Editorial: Motivation Is What Counts
By: Enterprise Editorial Board
As we were preparing our stories on Sturgis Charter Public School in Hyannis, its growth and success and how our public school districts are responding to it, we had a moment of enlightenment this week.
We had been discussing how Sturgis has managed to foster such remarkable academic achievement among its students.
David Bloomfield, of the Mashpee School Committee, has suggested that the school is "cherry-picking" the best students from surrounding public school districts. That is not the case, insofar as "cherry-picking" denotes an action taken by Sturgis to select only the best students. The lottery system used by the charter school to determine who gets in is by all accounts random and without regard to prior performance.
So, if Sturgis is not picking and choosing the best students, what is happening here?
We don't doubt that the school's "IB for all" approach to education plays a role in its success. The administration, students and parents seem to have bought into the concept, and the descriptions we've had in the paper last week and this week intuitively make sense.
But we also felt there must be more.
Is it just that only the most talented students apply? The incoming MCAS scores are, in fact, on the high end, but even higher still are the improvements made by those same students between 8th and 10th grade.
Is it that they have to spend fewer resources on special education? Is it something else to do with student diversity?
The answer was not complete until we had a conversation with a public school teacher, who summed it up in one word noted in our story today: motivation.
The students who opt to go to Sturgis may or may not be the smartest or most talented, but they are definitively students who care enough about academics to go to a different school than many of their friends, to deal with the hassles of transportation, and to pursue a school with a reputation for academic rigor. They are, by and large, students who want to work hard at school.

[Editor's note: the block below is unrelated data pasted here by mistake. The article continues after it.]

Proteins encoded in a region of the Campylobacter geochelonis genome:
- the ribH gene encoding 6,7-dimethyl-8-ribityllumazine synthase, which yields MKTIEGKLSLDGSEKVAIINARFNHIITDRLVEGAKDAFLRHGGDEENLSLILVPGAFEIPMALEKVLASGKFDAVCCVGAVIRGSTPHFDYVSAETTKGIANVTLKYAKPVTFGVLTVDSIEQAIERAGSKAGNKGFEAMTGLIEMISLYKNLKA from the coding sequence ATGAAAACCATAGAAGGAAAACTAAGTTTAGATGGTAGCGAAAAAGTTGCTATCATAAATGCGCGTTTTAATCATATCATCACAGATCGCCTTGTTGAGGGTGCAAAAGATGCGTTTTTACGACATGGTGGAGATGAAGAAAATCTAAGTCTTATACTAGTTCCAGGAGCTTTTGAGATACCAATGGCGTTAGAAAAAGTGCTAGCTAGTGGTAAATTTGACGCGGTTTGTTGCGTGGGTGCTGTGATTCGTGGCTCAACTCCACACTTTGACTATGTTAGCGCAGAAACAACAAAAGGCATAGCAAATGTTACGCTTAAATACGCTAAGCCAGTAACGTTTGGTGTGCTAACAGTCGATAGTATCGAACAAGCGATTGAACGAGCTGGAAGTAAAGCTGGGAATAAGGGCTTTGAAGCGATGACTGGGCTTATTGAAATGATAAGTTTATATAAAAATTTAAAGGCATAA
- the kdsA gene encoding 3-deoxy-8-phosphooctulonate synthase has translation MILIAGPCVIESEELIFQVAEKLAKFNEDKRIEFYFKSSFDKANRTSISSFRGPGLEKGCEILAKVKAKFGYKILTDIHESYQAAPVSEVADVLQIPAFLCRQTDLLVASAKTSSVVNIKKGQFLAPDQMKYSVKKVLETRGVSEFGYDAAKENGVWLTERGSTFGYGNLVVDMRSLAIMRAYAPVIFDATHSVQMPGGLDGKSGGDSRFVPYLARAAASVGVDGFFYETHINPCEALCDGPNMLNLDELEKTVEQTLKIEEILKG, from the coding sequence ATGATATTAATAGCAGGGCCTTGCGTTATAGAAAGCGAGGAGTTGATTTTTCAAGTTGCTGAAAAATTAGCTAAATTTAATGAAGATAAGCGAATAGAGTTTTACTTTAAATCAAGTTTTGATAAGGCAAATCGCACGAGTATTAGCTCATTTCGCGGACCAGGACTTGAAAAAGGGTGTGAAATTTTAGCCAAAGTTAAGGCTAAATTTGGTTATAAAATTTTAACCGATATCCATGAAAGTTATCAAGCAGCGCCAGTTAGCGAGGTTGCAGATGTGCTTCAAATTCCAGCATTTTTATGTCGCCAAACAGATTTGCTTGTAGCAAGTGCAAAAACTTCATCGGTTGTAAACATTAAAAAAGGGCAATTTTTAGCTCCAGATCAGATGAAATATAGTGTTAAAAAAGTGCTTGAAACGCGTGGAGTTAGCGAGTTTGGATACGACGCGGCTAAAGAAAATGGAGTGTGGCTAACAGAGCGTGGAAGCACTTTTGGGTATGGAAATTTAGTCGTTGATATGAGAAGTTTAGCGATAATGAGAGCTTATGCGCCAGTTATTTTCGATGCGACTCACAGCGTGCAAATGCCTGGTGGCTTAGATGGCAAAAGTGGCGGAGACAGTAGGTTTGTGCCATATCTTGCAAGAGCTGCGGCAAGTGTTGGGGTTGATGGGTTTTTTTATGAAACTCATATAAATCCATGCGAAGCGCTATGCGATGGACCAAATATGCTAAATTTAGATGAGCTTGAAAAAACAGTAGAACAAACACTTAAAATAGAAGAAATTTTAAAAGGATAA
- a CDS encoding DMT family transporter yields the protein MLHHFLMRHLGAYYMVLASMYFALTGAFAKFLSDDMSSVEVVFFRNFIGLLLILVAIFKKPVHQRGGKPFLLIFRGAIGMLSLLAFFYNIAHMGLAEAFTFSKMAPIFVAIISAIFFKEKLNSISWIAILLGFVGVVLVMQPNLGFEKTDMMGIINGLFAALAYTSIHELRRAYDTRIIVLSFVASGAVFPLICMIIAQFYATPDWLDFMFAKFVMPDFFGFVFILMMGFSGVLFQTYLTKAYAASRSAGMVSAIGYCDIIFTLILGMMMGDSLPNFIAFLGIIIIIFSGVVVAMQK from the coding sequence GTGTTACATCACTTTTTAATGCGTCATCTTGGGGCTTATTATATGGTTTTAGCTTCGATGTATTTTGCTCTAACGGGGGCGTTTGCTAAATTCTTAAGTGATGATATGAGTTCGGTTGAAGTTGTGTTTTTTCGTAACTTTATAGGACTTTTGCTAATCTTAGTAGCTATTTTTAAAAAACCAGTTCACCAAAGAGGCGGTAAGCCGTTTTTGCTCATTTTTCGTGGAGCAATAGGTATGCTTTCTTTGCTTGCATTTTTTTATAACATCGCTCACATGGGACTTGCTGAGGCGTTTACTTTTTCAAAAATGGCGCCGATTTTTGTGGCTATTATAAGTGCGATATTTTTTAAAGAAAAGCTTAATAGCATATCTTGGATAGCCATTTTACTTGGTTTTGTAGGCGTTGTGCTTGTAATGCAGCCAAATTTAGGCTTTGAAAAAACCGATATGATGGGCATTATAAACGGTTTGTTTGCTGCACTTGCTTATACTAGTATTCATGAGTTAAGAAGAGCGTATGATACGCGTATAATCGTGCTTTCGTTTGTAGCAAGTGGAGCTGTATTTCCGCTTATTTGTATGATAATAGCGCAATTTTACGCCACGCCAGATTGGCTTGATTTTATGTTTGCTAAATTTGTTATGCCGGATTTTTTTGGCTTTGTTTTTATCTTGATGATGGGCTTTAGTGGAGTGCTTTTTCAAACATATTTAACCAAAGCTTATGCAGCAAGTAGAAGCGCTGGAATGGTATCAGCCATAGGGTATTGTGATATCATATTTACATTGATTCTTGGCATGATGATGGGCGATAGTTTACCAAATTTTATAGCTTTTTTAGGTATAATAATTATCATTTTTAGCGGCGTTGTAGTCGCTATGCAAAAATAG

Everyone there has made a choice to be there. And this has far-reaching repercussions.
A motivated student is a dream student for many teachers. We have often heard teachers say that they get the most pleasure not out of seeing an already gifted student excel, but out of seeing a student who is willing to work hard improve. That, we believe, explains some of why the teachers at Sturgis are willing to work for considerably less money than their peers in traditional public schools.
From a teacher's perspective, it also means there will likely be less energy wasted on discipline and the challenges of dealing with students who would rather not be there. With time in class stretched thin already, each minute devoted to discipline is time taken away from the other students who are there to learn. We also often hear from teachers that dealing with disagreeable, even incorrigible, students is one of the worst parts of their job.
A motivated student body also helps create a culture where student achievement is supported by their peers, a sense that we know many school administrators struggle to promote.
This perspective, that the school is effectively segregating by motivation, also gives us a sense of why teachers and others in public school districts have developed such a resentment toward Sturgis and charter schools in general: they are losing some of their favorite students. That frustration is, to a degree, understandable. But of all the reactions we've heard to Sturgis, we liked that of Sandwich Superindent Richard Canfield best.
"What we're realizing, in this competitive environment, is that you can't keep cutting programs and expect people to stay. You have to offer things like engineering and technology classes, language classes like Chinese, visual and performing arts. Rather than sitting back and resting on our laurels, we're looking to expand programs—make our schools better," he said.
For in the end, there is no time for jealousy. Those in public districts should see Sturgis competition driving them to improve their own performance. But they might reach out as well. Have any of the districts asked the students headed to Sturgis why they made the decision to leave? Have they visited the school? Are they, and the rest of us, motivated enough to learn from what it is doing right?